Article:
Lunar Mission One.

Lunar Mission One will launch in 2024—if enough backers fund the project on Kickstarter.

A decade from now, if all goes well, a spacecraft with a high-tech drill will land in the South Pole-Aitken basin of the moon. There, it will bore 66 feet down into the surface and collect samples of the mantle to bring back to Earth.

But before it leaves, it'll deposit a two-part time capsule: a public part, full of Earth's history, and a private part, full of "digital memory boxes" created by individuals. These memory boxes can hold digital files—records of family trees, videos, selfies even—or actual DNA in the form of human hair. Not everyone can have a digital memory box, though. The boxes are only delivered on behalf of the people who fund the mission on Kickstarter.

The project, called Lunar Mission One and conceived of by British scientists seven years ago, has already taken off on the crowdfunding site, raising more than half of its £600,000 (about $1 million) goal since its launch just a few days ago, on November 19. The founders think that success is thanks to the appeal of both exploring the lunar surface and leaving a time capsule behind.

"It creates emotional significance and it tickles people's fancy. It's an emotional thing," David Iron, the founder of the Lunar Missions Trust, the nonprofit behind the project, tells me.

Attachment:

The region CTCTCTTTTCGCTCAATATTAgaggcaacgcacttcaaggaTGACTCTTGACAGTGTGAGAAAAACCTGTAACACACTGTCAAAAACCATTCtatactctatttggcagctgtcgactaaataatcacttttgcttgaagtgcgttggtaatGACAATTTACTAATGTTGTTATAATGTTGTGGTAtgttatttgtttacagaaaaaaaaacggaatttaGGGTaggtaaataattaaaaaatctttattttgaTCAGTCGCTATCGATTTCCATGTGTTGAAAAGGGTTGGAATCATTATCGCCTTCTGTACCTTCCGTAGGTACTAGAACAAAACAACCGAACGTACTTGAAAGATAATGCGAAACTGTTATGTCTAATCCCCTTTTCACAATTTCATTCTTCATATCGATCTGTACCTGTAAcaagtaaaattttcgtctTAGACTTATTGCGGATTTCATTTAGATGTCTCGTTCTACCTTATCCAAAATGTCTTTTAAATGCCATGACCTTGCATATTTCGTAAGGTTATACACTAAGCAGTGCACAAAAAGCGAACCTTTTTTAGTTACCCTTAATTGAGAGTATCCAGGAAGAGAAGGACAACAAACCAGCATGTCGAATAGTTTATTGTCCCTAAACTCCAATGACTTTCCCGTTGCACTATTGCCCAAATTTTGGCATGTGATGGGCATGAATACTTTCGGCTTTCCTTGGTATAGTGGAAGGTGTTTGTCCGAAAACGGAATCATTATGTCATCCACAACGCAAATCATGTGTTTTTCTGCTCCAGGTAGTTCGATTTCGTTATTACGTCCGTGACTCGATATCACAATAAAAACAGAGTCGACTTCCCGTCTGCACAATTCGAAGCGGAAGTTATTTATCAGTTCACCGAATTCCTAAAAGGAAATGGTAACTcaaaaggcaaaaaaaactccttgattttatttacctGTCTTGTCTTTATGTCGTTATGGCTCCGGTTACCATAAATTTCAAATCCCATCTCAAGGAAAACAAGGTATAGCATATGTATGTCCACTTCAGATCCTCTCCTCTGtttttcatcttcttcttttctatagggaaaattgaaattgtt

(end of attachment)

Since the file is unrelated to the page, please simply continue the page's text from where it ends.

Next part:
Lunar Mission One

Lunar Mission One certainly comes at a sentimental time when peopleare looking back toward the stars. Consider the success of the European Space Agency's Rosetta and the Philae Lander. The mission was a technical feat, but it was also an emotional one, bringing the thrill of knowing something humans built on Earth reached something else in space.

And after all, humans love blasting pieces of themselves—both digital and literal—into space. In 2012, an aerospace company flew science projects carried inside ping pong balls out past the exosphere. The Time Capsule to Mars mission is seeking to bring digital recorded messages to the Red Planet. And space burial is already a thing (only for pets at the moment, but it's really only a matter of time before human ashes will make the trip).